Scottish Rugby is saddened to hear of the death of former Scotland team doctor Jimmy Hay, who passed away at home in Glasgow on Tuesday (10 January). He was 76.
James Hugh Hay was born and brought up in Ayr and was both school captain of Ayr Academy and captain and stand-off of the school’s first XV at a time when Ian Ure (the Dundee, Arsenal, Manchester United and Scotland football midfielder), Mike Denness (the England cricket captain) and Ian McLauchlan (the Scotland rugby captain and British Lion) were among his team-mates. Safe to say, it was a fine school side.
He played his club rugby for Ayr, though that took a back seat during his medical studies at Glasgow University.
As a consultant orthopaedic surgeon and Fellow of the Royal College of Surgeons of both Edinburgh and Glasgow, Jimmy worked for the NHS initially in residence at the Glasgow Royal and Western Infirmaries, then the Victoria Infirmary on the south side of the city, and for the majority of his professional career, at the Royal Alexandra Infirmary, then Hospital, in Paisley. In amongst all of that, he was a police surgeon in Glasgow for more than 25 years. He kept working until 2008.
His family, rugby and golf (where he was a member at Haggs Castle and Royal Troon) were the huge passions in his life – that and being an avid reader of the history of the First World War.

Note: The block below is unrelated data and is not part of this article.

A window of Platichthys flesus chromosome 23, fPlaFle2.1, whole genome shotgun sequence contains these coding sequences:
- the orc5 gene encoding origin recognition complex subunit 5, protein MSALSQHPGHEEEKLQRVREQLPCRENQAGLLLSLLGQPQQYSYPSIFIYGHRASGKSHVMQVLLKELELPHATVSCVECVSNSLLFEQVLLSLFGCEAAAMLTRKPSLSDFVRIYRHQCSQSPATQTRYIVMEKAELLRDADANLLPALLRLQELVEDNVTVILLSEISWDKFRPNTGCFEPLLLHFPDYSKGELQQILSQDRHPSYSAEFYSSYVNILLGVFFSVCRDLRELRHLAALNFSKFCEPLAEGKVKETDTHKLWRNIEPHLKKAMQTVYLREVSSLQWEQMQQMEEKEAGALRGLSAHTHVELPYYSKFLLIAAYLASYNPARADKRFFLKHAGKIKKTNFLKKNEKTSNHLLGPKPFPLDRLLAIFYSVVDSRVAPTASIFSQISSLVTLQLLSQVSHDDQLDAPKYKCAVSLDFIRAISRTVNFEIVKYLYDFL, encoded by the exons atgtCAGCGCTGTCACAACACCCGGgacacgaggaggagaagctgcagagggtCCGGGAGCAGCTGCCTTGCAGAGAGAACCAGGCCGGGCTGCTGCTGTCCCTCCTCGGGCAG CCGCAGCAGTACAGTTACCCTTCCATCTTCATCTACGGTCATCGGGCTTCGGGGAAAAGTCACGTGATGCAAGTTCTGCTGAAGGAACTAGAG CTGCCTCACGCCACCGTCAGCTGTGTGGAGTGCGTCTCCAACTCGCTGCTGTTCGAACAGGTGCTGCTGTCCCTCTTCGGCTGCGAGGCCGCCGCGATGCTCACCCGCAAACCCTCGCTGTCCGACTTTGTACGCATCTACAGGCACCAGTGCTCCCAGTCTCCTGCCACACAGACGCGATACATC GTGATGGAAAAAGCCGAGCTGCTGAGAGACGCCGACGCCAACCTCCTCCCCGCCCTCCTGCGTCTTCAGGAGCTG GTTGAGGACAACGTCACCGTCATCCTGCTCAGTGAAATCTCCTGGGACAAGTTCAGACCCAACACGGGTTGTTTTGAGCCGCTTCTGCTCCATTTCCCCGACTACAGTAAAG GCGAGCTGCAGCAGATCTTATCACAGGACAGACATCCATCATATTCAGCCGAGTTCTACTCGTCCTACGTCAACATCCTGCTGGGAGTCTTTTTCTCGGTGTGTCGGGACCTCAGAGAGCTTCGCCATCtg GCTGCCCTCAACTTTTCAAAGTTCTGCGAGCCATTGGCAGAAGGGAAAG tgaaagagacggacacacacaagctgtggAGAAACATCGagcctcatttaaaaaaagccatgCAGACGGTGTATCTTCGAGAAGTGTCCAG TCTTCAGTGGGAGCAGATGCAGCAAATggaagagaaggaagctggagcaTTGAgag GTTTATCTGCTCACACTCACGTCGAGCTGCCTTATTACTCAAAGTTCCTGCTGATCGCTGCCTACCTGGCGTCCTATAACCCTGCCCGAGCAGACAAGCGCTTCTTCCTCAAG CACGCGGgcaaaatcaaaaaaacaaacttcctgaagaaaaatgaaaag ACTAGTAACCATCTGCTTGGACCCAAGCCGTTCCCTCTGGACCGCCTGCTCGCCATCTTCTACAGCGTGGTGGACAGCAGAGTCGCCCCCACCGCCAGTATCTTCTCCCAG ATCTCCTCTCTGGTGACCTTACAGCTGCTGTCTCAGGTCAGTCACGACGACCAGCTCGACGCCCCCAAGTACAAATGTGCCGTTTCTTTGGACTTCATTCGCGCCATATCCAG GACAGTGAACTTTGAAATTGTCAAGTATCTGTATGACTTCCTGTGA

As a surgeon, Jimmy helped professional and amateur athletes in a wide variety of sports – from football to motor racing, tennis to superbikes. For a period, Scottish Ballet even sought his services in prolonging the careers of their most prized assets.
But, with four sons who shared his love of sport and rugby in particular, Jimmy found his medical skills most regularly called upon at both school and club rugby matches – Balgray, Colinton, Dumbreck, Old Anniesland, Millbrae et al. Then, after duty as Glasgow District doctor, he stepped up to the national team in 1991.
Later that year – with a fellow debutant, physiotherapist (as he was then) James Robson – Jimmy was team doctor on the Scotland tour to North America.
He was in that post again on the 1993 Scotland tour to the South Pacific, where it would be fair to say he was in his element, caring for the players diligently at the same time as he was the epitome of a good and popular tourist.
The respect and affection with which he was regarded by players on that tour saw him nicknamed Medic One.
Scotland coach on that tour, Richie Dixon, said: “Jimmy was not just a good doctor. He was a great tourist, had a wonderful way with the players and was great for morale. It’s impossible to think about Jimmy without smiling.”
Scottish Rugby extends its sincere condolences to Jimmy’s wife Marjory, sons Kenneth, Andrew, Alasdair and Graeme, their families and all his friends.
His thanksgiving service will take place at Sherbrooke St. Gilbert’s Church in Glasgow (G41 5AD) on Friday 20 January at 1pm, when club ties will be the order of the day.